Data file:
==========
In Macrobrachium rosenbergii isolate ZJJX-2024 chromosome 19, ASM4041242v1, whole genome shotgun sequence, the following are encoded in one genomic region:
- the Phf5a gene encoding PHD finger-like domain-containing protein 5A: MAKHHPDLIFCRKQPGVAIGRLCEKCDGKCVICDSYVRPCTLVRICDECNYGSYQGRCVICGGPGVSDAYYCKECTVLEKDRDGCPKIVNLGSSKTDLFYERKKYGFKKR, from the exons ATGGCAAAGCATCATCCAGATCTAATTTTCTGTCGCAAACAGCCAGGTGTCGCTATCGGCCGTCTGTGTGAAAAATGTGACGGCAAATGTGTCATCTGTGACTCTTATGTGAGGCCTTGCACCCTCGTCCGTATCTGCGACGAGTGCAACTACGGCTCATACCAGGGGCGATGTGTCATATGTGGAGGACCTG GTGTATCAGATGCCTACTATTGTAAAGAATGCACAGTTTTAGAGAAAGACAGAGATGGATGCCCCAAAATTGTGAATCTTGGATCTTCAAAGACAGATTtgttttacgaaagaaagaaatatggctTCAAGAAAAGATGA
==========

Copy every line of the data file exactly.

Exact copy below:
In Macrobrachium rosenbergii isolate ZJJX-2024 chromosome 19, ASM4041242v1, whole genome shotgun sequence, the following are encoded in one genomic region:
- the Phf5a gene encoding PHD finger-like domain-containing protein 5A: MAKHHPDLIFCRKQPGVAIGRLCEKCDGKCVICDSYVRPCTLVRICDECNYGSYQGRCVICGGPGVSDAYYCKECTVLEKDRDGCPKIVNLGSSKTDLFYERKKYGFKKR, from the exons ATGGCAAAGCATCATCCAGATCTAATTTTCTGTCGCAAACAGCCAGGTGTCGCTATCGGCCGTCTGTGTGAAAAATGTGACGGCAAATGTGTCATCTGTGACTCTTATGTGAGGCCTTGCACCCTCGTCCGTATCTGCGACGAGTGCAACTACGGCTCATACCAGGGGCGATGTGTCATATGTGGAGGACCTG GTGTATCAGATGCCTACTATTGTAAAGAATGCACAGTTTTAGAGAAAGACAGAGATGGATGCCCCAAAATTGTGAATCTTGGATCTTCAAAGACAGATTtgttttacgaaagaaagaaatatggctTCAAGAAAAGATGA